In the late 1970’s and early 1980’s, science-fiction and fantasy literature saw the introduction of “larger than life” female characters who often would (or could) have nothing to do with men. For example, Salmonson’s AMAZONS! features stories of women whose power does not rely on men. Most of the stories use males as antagonists. Salmonson included Lindholm’s story specifically for its friendly heterosexual relationship, because she wanted one of “that type,” according to Lindholm.
Andre Norton’s Witch World novels (Witch World, 1963; Web of the Witch World, 1964; Sorceress of the Witch World, 1968; and Warlock of the Witch World, 1967) feature female protagonists of great power. In the Witch World mythology, a witch cannot sleep with a man and still retain her power, though there are notable (and scandalous) exceptions.
The Windsinger series appeared at a time when many of the female authors in the science-fiction and fantasy field explored alternate sexual relationships in their fiction. For example, Marion Zimmer Bradley’s wizard character Lythande in the story “The Secret of the Blue Star,” published in Robert Asprin’s anthology Thieves’ World (1979), possesses a magic that is contingent on never revealing that she is a woman. She falls in love with another woman but can make love only by using a man-wraith form to protect her secret. The character was...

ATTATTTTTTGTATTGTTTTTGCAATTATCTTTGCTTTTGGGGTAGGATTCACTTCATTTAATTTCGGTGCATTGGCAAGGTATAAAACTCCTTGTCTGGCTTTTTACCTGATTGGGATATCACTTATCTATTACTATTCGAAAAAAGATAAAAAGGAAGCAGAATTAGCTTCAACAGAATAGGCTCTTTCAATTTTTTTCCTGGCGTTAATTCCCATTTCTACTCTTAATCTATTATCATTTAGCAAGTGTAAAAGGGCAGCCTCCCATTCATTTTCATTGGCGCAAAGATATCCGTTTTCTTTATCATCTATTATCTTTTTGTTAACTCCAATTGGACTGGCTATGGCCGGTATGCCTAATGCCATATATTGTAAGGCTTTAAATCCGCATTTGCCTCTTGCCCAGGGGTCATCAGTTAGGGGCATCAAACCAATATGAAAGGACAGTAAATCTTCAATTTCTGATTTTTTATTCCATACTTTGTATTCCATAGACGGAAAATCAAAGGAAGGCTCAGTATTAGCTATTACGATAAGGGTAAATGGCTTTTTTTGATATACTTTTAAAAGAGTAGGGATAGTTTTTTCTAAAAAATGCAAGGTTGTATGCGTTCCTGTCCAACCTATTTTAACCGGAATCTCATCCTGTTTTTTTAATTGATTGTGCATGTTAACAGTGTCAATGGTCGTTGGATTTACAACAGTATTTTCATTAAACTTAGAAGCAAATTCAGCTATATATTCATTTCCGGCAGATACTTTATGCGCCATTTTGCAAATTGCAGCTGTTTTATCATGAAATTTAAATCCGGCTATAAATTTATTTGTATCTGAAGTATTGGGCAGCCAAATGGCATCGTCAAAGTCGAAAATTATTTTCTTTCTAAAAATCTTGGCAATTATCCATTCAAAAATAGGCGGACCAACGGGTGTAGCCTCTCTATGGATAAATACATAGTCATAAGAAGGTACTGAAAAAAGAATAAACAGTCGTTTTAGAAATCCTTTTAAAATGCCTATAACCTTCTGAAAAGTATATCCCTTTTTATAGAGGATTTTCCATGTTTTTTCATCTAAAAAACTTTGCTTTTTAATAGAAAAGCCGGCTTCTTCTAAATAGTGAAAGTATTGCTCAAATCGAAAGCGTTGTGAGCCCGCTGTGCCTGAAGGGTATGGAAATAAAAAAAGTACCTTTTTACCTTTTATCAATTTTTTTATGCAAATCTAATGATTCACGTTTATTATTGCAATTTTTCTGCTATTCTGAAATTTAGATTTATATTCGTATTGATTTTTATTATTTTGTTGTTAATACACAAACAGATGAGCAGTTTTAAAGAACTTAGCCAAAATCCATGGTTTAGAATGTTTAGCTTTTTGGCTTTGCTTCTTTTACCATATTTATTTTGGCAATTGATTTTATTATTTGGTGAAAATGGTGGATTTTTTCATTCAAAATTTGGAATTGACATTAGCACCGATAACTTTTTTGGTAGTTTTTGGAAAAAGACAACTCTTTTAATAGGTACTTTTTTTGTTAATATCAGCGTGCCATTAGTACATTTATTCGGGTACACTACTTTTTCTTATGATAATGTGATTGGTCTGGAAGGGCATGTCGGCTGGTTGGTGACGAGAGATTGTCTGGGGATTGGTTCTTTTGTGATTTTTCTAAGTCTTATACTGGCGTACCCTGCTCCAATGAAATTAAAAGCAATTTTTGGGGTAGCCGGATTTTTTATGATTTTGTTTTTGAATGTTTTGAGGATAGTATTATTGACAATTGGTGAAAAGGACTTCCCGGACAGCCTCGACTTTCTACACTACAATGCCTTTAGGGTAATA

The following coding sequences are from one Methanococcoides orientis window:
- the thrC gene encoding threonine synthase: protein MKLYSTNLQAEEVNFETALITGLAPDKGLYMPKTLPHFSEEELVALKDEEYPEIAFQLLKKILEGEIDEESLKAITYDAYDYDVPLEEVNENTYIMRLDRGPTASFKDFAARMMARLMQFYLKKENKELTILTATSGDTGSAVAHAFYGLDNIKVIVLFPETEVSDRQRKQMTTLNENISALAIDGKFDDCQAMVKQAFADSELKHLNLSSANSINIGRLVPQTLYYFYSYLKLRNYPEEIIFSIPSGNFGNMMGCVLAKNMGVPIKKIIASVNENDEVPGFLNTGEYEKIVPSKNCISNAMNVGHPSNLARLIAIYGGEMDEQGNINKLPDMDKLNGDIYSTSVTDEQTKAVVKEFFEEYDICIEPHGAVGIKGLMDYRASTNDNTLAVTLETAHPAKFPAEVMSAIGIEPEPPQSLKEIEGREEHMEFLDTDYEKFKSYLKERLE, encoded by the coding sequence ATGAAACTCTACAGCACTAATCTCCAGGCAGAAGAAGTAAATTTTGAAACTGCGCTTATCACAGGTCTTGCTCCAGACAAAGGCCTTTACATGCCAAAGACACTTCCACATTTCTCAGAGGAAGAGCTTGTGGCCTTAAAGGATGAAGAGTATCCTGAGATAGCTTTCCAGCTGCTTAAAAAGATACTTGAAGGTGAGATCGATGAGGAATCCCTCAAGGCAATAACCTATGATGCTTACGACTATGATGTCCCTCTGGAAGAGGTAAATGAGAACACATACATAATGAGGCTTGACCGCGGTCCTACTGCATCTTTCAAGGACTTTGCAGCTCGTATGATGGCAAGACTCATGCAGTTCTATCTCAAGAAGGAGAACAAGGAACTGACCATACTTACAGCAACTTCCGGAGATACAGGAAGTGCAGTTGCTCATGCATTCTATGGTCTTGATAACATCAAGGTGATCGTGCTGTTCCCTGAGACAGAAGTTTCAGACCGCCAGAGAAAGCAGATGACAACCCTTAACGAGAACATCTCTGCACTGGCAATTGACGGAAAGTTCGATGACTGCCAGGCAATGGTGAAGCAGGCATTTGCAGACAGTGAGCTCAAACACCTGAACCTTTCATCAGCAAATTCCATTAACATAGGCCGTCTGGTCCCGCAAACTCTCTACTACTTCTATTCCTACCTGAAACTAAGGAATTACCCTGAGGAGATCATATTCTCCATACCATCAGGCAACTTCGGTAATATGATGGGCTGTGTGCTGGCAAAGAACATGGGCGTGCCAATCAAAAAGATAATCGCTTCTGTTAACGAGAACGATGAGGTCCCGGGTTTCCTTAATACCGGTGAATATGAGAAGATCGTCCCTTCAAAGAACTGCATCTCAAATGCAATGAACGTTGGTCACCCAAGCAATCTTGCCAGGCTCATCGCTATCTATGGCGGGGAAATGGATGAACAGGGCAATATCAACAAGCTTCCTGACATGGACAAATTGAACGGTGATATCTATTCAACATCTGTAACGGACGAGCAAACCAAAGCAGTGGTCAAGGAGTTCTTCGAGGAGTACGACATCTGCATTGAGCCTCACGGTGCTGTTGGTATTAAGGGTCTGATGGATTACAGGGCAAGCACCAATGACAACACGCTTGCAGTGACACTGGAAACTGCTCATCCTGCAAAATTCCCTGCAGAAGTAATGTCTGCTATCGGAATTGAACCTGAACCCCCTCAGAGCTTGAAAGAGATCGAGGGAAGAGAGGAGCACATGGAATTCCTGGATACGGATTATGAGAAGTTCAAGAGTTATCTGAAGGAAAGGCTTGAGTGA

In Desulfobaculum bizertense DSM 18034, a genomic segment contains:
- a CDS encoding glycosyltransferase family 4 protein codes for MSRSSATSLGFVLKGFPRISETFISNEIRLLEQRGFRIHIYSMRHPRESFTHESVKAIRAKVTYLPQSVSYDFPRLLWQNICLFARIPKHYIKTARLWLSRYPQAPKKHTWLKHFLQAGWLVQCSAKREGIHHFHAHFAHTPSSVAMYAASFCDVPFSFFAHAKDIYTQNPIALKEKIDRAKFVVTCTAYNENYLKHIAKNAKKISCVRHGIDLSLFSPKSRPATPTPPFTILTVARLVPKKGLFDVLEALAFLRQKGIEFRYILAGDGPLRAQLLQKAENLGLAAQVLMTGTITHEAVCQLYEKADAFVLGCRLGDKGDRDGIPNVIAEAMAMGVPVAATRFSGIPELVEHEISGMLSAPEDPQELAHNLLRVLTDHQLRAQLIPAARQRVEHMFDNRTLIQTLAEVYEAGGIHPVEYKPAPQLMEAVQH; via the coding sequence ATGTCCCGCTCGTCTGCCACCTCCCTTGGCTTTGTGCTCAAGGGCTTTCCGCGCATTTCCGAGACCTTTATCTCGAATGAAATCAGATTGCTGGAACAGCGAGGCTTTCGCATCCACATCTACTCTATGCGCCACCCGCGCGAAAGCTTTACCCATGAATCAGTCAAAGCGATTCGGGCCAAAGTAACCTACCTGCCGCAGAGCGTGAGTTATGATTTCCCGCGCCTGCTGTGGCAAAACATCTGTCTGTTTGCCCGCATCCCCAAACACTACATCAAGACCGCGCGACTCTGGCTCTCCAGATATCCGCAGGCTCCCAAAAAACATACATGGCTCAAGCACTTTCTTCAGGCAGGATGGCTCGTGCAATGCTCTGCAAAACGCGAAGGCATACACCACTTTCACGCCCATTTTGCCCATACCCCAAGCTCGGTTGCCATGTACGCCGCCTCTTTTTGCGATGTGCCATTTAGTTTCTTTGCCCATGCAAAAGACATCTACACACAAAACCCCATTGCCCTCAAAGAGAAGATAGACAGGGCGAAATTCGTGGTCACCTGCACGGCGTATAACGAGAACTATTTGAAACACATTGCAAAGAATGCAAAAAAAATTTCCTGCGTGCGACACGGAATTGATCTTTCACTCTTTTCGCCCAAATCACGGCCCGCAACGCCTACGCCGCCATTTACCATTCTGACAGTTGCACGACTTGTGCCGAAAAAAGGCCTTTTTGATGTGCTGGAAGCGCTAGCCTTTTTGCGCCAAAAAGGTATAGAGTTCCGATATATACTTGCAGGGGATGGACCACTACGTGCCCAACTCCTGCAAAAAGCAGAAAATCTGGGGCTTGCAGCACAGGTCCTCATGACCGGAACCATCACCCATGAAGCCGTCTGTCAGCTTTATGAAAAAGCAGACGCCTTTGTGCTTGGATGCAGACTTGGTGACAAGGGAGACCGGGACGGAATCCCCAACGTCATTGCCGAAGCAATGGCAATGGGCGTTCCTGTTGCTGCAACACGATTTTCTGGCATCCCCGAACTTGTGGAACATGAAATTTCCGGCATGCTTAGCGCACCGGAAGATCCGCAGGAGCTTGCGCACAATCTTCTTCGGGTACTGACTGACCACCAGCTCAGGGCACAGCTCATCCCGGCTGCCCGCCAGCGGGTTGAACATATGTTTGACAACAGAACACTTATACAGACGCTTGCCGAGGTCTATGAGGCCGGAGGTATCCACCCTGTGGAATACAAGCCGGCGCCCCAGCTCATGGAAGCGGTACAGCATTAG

(The entire section is 489 words.)
Want to Read More?
Subscribe now to read the rest of The Windsinger Series Critical Essays. Plus get complete access to 30,000+ study guides!